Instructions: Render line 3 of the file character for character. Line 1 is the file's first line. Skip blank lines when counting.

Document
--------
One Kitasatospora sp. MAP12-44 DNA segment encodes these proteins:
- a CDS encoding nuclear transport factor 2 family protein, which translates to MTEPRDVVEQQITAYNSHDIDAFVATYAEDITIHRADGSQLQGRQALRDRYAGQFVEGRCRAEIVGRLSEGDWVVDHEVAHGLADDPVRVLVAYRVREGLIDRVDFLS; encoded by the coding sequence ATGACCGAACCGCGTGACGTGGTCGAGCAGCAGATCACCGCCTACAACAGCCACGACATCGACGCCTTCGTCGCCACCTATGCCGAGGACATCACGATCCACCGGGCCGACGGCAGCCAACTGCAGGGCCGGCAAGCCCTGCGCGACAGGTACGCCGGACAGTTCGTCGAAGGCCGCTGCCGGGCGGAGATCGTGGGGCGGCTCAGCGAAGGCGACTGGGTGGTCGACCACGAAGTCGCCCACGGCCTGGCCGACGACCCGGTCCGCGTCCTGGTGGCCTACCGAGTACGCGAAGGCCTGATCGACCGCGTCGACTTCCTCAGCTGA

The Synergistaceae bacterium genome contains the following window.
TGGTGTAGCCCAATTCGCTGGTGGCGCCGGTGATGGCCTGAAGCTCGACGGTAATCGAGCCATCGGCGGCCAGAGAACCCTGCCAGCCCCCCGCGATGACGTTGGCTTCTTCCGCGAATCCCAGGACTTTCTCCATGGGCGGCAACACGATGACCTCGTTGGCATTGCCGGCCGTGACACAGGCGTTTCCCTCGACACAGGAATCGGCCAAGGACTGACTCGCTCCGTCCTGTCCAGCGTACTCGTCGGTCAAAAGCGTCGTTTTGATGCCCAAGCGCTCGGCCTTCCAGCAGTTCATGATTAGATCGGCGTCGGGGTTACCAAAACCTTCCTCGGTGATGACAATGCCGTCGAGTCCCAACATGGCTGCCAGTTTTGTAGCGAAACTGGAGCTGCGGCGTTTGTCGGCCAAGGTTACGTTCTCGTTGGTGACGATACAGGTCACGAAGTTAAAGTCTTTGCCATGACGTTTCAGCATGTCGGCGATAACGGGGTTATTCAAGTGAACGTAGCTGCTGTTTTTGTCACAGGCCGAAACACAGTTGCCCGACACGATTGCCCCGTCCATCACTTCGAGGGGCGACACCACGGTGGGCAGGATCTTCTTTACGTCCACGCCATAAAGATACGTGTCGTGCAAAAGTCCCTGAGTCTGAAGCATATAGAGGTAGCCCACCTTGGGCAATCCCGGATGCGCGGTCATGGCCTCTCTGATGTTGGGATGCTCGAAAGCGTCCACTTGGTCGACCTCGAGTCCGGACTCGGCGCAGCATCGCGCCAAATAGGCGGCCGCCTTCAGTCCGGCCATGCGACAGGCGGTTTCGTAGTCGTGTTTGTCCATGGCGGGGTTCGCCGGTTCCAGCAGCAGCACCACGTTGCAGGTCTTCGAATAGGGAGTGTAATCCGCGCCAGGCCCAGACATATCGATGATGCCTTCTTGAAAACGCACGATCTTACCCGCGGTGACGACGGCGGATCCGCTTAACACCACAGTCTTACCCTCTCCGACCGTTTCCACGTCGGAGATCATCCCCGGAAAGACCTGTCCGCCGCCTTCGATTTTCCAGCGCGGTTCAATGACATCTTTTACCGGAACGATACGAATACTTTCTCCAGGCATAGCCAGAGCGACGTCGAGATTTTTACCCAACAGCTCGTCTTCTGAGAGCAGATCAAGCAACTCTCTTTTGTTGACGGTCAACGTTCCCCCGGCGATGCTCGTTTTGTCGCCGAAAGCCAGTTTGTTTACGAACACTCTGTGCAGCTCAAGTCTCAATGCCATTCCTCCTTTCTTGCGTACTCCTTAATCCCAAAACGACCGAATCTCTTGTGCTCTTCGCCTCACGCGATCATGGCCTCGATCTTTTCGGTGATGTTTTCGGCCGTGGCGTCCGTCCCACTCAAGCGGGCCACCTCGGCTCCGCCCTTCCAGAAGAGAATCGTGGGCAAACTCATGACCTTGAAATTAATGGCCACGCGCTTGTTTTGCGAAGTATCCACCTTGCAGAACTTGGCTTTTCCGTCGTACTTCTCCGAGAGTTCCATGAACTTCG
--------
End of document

The Synergistaceae bacterium genome contains the following window.